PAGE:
1

I want to replace my old electric cooktop with a new electric cooktop. The new cooktop is 208/240V. It has 3 threaded wires: red, black, and green.

The metal junction box is 4-wire grounded. It has red, black, white wires and a bare wire grounded to a screw in the box.

Looking at my circuit breaker, the circuit running to this junction box is 120/240V.

Is this something I, not an electrician, can do? If so, is this the proper way to connect:

  • Red to Red
  • Black to Black
  • Green (from appliance) grounded to the same screw as the bare wire (from the circuit)
  • Cap off the white wire (from circuit)
1
  • 1
    Can you post photos of the inside of the box please? Also, what amperage is the circuit breaker, how many kW is your new cooktop, and are there other things on the same circuit as the cooktop? – ThreePhaseEel Mar 7 at 23:03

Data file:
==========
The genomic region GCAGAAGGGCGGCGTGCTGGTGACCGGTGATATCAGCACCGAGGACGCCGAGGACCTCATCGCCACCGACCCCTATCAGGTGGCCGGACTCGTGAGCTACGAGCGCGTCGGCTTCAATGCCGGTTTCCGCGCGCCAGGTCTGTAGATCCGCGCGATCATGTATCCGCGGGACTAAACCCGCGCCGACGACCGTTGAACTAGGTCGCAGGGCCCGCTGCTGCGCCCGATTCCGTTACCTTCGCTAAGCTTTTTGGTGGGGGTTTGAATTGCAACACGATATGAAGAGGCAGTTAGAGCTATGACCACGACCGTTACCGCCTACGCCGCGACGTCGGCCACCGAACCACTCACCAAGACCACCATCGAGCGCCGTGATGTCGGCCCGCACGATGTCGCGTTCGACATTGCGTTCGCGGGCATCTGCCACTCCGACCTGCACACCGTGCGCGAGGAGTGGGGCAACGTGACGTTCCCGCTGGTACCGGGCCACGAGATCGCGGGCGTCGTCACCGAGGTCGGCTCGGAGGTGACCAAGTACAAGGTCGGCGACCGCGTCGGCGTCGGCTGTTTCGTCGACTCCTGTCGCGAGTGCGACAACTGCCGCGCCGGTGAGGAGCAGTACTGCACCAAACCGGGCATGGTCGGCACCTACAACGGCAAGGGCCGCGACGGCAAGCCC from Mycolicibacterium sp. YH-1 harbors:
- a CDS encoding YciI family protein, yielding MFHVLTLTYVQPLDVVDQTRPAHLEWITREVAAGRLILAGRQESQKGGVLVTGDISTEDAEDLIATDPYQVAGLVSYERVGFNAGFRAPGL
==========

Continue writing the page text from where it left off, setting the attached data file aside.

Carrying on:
1

That is correct wiring. You are in the very good situation of: Had 4-wire, now only need 3-wire. Far more common is either: "Had 3-wire, now need 4-wire" or "Had 3-wire that should have been 4-wire but grandfathered".

The only issue is current requirements. Depending on the size of the existing wires and breaker, you may be in any of the following situations:

  • Everything OK as-is
  • Wire OK but need to put in a larger breaker
  • Wire OK but need to put in a smaller breaker
  • Need to put in larger wire and a larger breaker.

Can't tell which of these 4 situations applies without knowing the specs of the new cooktop, the size of your existing wire and the size of your existing breaker.

Your Answer

By clicking “Post Your Answer”, you agree to our terms of service, privacy policy and cookie policy

Not the answer you're looking for? Browse other questions tagged or ask your own question.